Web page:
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ABSTRACT: Impulse control disorders (ICD) in Parkinson's disease (PD) have attracted increasing interest. They are characterized by the inability to control the impulse to perform an act that can be detrimental to them or to others. Although dopamine agonists (DA), as a group, have been associated with impulse control disorders (ICD), piribedil has rarely been reported to cause them. Method: Case reports of six parkinsonian patients on piribedil presenting pathological gambling (PG). Results: All of the patients presented ICD associated with piribedil use. Two of them received this medication as first treatment and four of them who had developed ICDs secondary to other DA that reappeared with piribedil. Conclusion: Despite piribedil is commercially available in only a few countries, it should be considered in the differential diagnosis of PG in patients with PD. RESUMO Os distúrbios do controle do impulso (DCI) na doença de Parkinson (DP) têm atraído crescente interesse. Eles são caracterizados pela incapacidade da pessoa em controlar o impulso para realizar um ato que pode ser prejudicial a ela própria ou aos outros. Embora os agonistas dopaminérgicos (AD), como um grupo, têm sido associados com distúrbios do controle do impulso, o piribedil tem sido relatado raramente como causa dos mesmos. Método: Relatos de seis casos de pacientes parkinsonianos em uso de piribedil apresentando jogo patológico (JP). Resultados: Todos os pacientes apresentaram DCI com o uso do piribedil. Dois deles receberam piribedil como primeiro tratamento e quatro deles que haviam desenvolvido DCI devido a outro AD, reapresentaram o quadro com piribedil. Conclusão: Apesar de o piribedil estar disponível comercialmente apenas em alguns países, deveria ser considerado no diagnóstico diferencial de JP em pacientes com DP. Palavras-chave: distúrbios do controle do impulso, agonistas dopaminérgicos, piribedil, jogo patológico.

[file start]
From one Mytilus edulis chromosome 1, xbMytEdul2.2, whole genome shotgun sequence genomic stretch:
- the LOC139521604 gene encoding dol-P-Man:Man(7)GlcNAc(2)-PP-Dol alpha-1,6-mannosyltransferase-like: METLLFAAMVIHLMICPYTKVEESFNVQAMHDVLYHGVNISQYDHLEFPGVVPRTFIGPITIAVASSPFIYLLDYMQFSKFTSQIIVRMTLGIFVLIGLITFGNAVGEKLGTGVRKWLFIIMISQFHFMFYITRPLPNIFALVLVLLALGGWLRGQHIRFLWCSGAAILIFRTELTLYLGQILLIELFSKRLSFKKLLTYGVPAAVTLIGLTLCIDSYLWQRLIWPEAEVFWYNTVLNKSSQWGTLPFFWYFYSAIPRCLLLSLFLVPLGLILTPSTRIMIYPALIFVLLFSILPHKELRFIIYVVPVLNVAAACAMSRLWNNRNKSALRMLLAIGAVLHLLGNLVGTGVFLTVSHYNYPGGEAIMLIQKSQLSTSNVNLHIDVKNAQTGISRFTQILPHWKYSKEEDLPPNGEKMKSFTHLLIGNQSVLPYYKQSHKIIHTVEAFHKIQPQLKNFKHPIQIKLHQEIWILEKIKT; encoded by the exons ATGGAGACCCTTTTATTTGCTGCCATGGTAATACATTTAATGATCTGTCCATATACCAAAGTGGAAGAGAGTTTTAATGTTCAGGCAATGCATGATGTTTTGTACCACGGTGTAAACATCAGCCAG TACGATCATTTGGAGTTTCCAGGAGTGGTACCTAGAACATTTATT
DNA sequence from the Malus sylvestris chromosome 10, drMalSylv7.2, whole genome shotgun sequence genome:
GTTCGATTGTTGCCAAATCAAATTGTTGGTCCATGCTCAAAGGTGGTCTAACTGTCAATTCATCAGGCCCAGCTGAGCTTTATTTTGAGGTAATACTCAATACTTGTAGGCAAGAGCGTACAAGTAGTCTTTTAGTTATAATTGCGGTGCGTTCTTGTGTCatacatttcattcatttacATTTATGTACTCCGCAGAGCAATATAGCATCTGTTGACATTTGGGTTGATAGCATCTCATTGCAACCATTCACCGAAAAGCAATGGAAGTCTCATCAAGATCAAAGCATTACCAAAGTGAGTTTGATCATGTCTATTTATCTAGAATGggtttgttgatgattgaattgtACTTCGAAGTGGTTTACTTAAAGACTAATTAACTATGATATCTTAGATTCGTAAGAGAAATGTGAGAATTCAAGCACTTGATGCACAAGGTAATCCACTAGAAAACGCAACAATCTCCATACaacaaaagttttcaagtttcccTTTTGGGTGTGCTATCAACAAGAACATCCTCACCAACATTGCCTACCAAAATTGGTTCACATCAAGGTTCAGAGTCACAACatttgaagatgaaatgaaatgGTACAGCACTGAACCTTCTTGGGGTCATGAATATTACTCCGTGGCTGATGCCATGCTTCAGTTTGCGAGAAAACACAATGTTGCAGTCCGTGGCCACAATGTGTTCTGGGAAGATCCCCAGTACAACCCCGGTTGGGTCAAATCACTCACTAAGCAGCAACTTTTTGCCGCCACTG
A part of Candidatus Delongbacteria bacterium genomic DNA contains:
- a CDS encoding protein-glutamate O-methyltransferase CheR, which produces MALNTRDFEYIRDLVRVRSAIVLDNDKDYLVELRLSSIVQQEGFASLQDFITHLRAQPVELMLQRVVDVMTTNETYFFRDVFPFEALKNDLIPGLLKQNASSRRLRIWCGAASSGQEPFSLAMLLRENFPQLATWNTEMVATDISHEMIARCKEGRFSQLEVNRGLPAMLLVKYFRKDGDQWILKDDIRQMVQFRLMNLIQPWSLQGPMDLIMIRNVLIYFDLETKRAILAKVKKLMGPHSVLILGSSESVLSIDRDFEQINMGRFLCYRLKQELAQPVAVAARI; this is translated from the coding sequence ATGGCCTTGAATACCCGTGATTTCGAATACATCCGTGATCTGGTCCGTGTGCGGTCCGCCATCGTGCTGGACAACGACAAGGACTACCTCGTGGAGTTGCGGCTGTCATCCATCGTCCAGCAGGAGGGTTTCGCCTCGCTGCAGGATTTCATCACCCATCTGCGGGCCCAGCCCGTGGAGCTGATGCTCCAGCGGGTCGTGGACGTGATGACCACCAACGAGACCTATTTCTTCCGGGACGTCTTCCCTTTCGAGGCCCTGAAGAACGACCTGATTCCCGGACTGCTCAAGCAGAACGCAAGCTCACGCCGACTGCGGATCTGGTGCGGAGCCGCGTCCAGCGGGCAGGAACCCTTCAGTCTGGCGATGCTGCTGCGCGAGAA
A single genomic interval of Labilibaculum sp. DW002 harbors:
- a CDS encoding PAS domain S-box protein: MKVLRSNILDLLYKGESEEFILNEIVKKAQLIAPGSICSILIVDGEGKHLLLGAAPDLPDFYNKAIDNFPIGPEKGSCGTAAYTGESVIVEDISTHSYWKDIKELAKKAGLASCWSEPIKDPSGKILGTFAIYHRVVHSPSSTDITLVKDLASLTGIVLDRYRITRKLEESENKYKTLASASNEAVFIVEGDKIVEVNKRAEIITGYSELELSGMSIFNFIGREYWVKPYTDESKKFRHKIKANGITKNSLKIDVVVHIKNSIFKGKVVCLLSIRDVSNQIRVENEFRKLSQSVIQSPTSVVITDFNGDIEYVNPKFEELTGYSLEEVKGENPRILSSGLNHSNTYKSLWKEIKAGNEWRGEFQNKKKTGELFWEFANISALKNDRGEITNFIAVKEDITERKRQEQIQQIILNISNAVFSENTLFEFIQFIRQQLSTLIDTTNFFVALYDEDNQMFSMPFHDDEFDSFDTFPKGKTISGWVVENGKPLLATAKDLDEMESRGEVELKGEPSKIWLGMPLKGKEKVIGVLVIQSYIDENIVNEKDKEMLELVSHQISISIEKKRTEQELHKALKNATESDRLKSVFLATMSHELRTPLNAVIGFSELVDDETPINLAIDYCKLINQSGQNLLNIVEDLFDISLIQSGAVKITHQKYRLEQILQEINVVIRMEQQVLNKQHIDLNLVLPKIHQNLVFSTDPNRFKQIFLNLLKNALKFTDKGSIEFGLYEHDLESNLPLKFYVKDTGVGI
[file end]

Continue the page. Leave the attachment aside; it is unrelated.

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ABSTRACT: Parkinson's disease (PD) is a neurodegenerative movement disorder that is characterized clinically by slowness of movement, rigidity, tremor, postural instability, and often cognitive impairments. Recent studies have demonstrated altered cortico-basal ganglia rhythms in PD, which raises the possibility of a role for non-invasive stimulation therapies such as noisy galvanic vestibular stimulation (GVS). We applied noisy GVS to 12 mild-moderately affected PD subjects (Hoehn and Yahr 1.5-2.5) off medication while they performed a sinusoidal visuomotor joystick tracking task, which alternated between 2 task conditions depending on whether the displayed cursor position underestimated the actual error by 30% ('Better') or overestimated by 200% ('Worse'). Either sham or subthreshold, noisy GVS (0.1-10 Hz, 1/f-type power spectrum) was applied in pseudorandom order. We used exploratory (linear discriminant analysis with bootstrapping) and confirmatory (robust multivariate linear regression) methods to determine if the presence of GVS significantly affected our ability to predict cursor position based on target variables. Variables related to displayed error were robustly seen to discriminate GVS in all subjects particularly in the Worse condition. If we considered higher frequency components of the cursor trajectory as "noise," the signal-to-noise ratio of cursor trajectory was significantly increased during the GVS stimulation. The results suggest that noisy GVS influenced motor performance of the PD subjects, and we speculate that they were elicited through a combination of mechanisms: enhanced cingulate activity resulting in modulation of frontal midline theta rhythms, improved signal processing in neuromotor system via stochastic facilitation and/or enhanced "vigor" known to be deficient in PD subjects. Further work is required to determine if GVS has a selective effect on corrective submovements that could not be detected by the current analyses.Frontiers in Systems Neuroscience 01/2015; 9:5. DOI:10.3389/fnsys.2015.00005